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West Quoddy Head Light, Lubec, Maine
Eastern Point Light, Gloucester, Massachusetts
Since the 17th-century, the active Gloucester seaport has been a notoriously dangerous harbor. (Hence Eastern Point Light’s silver screen cameo in the George Clooney/Marky Mark tearjerker otherwise known as The Perfect Storm.) Since the town lost hundreds of vessels and thousands of sailors to sea between the early 1800s and early 1900s, the necessity of a lighthouse at the Cape Ann locale was obvious, leading to the long-overdue construction of Eastern Point in 1829.
Saybrook Breakwater Lighthouse, Old Saybrook, Connecticut
Visitors can’t tour the white, cast-iron Saybrook Breakwater Lighthouse up close and personal, but they can admire it (and take copious photos) from a passing boat on the Connecticut River. Sitting on the end of a granite breakwater, the structure has four floors of living space, capped off with a watchroom and lantern room.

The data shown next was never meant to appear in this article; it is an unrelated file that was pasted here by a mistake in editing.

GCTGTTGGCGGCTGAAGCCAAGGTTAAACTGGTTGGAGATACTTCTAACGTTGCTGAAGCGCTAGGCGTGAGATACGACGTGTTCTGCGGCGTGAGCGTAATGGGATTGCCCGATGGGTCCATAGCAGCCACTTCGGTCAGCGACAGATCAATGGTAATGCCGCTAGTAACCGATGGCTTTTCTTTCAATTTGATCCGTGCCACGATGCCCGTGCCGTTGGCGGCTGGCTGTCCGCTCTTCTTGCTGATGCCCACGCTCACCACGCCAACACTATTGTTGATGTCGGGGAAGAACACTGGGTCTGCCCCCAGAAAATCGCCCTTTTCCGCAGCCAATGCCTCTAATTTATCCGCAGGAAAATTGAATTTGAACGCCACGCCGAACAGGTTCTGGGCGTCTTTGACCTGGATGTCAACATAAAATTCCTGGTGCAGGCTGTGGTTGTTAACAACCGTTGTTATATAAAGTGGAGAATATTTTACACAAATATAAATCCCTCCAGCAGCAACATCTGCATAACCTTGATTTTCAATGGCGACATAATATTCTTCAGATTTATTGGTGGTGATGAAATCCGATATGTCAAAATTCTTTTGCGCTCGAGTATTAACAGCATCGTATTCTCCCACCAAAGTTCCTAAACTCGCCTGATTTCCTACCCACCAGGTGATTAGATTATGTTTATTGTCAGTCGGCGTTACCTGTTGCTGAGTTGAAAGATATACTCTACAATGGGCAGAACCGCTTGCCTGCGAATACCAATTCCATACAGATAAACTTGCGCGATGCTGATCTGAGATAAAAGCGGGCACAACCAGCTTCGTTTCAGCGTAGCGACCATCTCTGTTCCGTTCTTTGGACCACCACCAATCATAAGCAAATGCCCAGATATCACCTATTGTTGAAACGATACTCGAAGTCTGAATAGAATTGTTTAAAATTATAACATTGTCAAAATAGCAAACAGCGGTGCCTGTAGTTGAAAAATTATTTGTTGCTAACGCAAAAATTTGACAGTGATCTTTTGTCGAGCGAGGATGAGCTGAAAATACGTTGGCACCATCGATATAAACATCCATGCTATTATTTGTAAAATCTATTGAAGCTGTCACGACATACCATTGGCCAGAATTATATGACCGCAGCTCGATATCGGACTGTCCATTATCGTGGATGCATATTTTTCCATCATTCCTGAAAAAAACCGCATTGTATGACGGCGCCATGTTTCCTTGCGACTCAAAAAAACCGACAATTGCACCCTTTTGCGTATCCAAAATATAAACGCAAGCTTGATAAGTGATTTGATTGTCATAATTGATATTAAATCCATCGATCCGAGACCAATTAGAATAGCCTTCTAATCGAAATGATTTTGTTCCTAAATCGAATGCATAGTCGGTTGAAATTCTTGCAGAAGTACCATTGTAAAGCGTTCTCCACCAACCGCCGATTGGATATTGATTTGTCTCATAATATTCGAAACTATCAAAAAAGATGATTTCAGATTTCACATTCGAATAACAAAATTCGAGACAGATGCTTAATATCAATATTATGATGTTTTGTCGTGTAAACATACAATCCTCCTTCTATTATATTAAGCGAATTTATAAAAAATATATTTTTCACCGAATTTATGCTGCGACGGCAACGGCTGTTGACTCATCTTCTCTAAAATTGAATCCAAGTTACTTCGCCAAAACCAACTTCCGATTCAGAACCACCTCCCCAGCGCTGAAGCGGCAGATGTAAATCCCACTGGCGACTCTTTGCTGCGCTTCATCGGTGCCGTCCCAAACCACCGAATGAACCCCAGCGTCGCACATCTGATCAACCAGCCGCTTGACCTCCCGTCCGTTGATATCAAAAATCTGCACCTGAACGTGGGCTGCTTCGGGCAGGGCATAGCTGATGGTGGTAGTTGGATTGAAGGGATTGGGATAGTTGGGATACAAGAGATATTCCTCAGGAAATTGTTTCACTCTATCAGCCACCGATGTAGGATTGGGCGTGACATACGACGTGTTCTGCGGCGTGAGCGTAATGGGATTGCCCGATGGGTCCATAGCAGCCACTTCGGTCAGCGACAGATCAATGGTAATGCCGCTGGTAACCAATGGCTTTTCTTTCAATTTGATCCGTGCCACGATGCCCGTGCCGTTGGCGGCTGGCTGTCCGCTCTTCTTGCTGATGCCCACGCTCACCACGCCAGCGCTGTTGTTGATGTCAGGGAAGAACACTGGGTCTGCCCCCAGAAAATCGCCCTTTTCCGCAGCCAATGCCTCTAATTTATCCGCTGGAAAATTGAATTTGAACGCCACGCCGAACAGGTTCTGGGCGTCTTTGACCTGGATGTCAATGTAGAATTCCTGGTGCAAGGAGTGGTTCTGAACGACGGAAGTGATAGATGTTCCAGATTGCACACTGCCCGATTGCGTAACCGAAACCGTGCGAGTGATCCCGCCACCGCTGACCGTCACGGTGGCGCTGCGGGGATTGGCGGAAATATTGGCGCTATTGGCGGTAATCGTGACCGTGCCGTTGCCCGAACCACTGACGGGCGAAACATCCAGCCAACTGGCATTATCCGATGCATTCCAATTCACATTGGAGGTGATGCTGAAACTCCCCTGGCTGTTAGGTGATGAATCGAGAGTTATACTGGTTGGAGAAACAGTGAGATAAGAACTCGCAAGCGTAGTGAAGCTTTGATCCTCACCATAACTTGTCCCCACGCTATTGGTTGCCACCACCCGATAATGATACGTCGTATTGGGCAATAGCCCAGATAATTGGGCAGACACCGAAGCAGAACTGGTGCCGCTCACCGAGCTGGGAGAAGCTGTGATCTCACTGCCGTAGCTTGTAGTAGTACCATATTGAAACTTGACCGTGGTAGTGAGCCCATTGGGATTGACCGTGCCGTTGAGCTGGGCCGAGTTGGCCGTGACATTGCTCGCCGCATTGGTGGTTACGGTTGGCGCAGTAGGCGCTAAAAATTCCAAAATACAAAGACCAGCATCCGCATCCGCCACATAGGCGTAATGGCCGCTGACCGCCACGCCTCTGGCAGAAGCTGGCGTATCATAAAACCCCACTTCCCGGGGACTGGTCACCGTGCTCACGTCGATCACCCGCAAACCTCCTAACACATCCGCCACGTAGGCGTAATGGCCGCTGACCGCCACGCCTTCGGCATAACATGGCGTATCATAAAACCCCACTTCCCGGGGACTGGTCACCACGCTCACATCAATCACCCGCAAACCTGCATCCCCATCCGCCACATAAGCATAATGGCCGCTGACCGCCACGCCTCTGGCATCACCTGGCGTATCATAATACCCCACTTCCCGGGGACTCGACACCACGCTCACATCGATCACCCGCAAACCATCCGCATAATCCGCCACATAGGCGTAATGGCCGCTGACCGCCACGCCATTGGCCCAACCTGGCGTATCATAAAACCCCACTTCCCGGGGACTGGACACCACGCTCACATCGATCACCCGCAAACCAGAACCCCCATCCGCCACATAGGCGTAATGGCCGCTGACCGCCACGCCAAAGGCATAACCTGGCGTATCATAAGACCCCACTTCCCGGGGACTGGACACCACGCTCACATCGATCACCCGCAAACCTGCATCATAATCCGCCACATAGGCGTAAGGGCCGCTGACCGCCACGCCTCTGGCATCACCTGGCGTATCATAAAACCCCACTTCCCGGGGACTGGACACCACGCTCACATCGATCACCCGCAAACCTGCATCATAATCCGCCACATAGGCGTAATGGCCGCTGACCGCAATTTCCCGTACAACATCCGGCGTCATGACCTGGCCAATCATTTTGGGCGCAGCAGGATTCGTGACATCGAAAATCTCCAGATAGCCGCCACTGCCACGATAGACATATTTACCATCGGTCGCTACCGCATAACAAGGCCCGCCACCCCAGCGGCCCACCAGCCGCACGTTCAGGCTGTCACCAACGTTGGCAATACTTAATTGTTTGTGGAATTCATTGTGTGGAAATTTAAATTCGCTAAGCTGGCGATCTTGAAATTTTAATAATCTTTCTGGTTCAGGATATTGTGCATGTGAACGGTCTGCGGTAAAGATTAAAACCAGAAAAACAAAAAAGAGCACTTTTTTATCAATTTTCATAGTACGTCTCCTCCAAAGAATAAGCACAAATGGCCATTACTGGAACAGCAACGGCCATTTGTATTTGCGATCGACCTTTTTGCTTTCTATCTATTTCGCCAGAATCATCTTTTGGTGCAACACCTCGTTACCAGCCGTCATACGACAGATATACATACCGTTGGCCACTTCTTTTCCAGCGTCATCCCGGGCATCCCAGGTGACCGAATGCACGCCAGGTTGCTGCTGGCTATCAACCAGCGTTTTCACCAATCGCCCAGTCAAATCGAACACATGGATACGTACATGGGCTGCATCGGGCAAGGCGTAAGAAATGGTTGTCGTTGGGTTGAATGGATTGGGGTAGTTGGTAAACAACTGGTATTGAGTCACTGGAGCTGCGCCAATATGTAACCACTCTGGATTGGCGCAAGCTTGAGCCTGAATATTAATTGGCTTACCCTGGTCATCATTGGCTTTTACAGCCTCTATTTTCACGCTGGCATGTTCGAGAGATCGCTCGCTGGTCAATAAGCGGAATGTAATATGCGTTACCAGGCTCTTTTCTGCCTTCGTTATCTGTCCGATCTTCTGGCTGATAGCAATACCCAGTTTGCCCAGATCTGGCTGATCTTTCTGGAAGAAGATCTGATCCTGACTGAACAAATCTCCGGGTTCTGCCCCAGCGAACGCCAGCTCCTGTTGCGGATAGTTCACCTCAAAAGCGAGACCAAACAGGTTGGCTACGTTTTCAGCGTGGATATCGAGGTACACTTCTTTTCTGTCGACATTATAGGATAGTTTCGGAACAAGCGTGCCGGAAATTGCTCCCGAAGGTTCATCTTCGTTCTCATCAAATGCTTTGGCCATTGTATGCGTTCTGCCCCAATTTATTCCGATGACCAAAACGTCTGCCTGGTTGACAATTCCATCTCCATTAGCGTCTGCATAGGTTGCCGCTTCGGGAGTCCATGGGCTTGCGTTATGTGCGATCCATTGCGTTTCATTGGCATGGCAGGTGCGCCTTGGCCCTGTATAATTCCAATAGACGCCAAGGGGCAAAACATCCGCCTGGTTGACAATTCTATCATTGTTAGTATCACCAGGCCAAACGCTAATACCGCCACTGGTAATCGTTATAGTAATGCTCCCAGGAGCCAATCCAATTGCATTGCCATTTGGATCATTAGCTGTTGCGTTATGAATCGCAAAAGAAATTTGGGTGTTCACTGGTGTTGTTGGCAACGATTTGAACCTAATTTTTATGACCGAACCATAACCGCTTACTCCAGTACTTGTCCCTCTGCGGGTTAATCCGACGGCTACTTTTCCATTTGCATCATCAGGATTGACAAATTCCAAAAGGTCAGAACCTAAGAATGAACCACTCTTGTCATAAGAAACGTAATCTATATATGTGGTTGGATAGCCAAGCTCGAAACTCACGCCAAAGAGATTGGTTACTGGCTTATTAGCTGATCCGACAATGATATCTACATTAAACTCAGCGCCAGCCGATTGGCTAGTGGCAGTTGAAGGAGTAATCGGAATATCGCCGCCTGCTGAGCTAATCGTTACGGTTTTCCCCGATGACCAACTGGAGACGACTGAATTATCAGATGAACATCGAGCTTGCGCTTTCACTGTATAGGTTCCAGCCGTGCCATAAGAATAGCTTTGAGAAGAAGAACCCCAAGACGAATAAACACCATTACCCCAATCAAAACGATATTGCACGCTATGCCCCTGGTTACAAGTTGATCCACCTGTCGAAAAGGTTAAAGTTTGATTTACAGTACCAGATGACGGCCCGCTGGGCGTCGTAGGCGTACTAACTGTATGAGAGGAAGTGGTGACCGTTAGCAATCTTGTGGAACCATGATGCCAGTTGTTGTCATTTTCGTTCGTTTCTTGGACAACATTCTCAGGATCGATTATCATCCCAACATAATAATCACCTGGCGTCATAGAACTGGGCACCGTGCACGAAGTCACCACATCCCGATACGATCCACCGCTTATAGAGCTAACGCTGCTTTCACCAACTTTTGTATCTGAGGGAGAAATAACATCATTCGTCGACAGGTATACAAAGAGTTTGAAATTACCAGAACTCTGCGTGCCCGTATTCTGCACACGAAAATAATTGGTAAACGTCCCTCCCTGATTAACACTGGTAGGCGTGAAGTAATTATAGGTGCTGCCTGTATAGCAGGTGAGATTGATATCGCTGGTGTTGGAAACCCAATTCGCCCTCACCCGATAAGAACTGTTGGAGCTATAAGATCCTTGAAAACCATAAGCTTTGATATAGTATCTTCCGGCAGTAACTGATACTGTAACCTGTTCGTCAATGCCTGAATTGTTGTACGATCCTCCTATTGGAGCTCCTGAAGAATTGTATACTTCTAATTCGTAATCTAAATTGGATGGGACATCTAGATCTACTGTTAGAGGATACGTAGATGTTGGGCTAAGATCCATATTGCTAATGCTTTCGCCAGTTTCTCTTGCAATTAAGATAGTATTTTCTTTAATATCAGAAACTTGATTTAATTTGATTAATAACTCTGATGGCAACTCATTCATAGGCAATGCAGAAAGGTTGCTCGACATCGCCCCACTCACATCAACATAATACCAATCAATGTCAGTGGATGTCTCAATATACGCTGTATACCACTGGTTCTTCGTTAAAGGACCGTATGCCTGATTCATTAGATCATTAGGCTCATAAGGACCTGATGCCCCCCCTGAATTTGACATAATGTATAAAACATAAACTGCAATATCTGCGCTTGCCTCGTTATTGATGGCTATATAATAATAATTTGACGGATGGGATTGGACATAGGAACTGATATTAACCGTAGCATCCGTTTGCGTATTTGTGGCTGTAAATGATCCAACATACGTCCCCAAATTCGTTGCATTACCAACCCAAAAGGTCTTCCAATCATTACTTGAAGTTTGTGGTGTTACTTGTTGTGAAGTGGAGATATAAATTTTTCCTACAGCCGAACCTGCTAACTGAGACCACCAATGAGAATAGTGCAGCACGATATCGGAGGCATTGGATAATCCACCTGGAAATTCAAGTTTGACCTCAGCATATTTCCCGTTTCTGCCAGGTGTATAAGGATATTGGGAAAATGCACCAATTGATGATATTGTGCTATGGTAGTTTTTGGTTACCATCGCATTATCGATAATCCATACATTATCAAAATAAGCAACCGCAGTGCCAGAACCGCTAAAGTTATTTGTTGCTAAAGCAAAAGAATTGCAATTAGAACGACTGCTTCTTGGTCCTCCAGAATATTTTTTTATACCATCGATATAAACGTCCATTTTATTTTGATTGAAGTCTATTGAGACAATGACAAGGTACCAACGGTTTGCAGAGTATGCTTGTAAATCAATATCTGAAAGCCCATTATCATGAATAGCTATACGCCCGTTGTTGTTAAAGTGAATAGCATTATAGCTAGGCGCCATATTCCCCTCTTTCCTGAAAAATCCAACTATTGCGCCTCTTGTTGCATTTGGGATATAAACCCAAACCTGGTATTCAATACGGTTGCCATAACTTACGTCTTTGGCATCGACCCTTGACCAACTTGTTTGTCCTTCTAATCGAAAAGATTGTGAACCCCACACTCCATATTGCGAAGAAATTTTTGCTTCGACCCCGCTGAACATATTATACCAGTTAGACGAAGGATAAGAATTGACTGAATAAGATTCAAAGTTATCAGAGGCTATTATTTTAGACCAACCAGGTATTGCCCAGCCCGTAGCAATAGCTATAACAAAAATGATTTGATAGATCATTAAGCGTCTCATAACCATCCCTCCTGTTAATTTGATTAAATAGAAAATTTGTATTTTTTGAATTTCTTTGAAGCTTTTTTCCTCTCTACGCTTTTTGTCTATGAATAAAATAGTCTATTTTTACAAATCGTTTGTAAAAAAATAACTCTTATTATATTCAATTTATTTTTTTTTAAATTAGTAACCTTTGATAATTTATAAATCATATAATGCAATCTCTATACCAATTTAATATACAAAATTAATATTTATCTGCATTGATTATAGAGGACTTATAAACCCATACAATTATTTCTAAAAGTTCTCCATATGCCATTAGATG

Block Island North Light, Block Island, Rhode Island
Unlike others on our list, the current iteration of the Block Island North Light isn’t that old. Today’s structure – a brown granite building with a white octagonal tower – was constructed and relit in 1989, after the original light from 1829 (and three consequent versions) required a crazy amount of restoration. Before it was turned around and restored to its former glory, however, it was sold to the city of New Shoreham for $1 USD. That’s right, a lighthouse for less than the cost of a value fry at Mickey D’s.
New London Ledge Light, Groton, Connecticut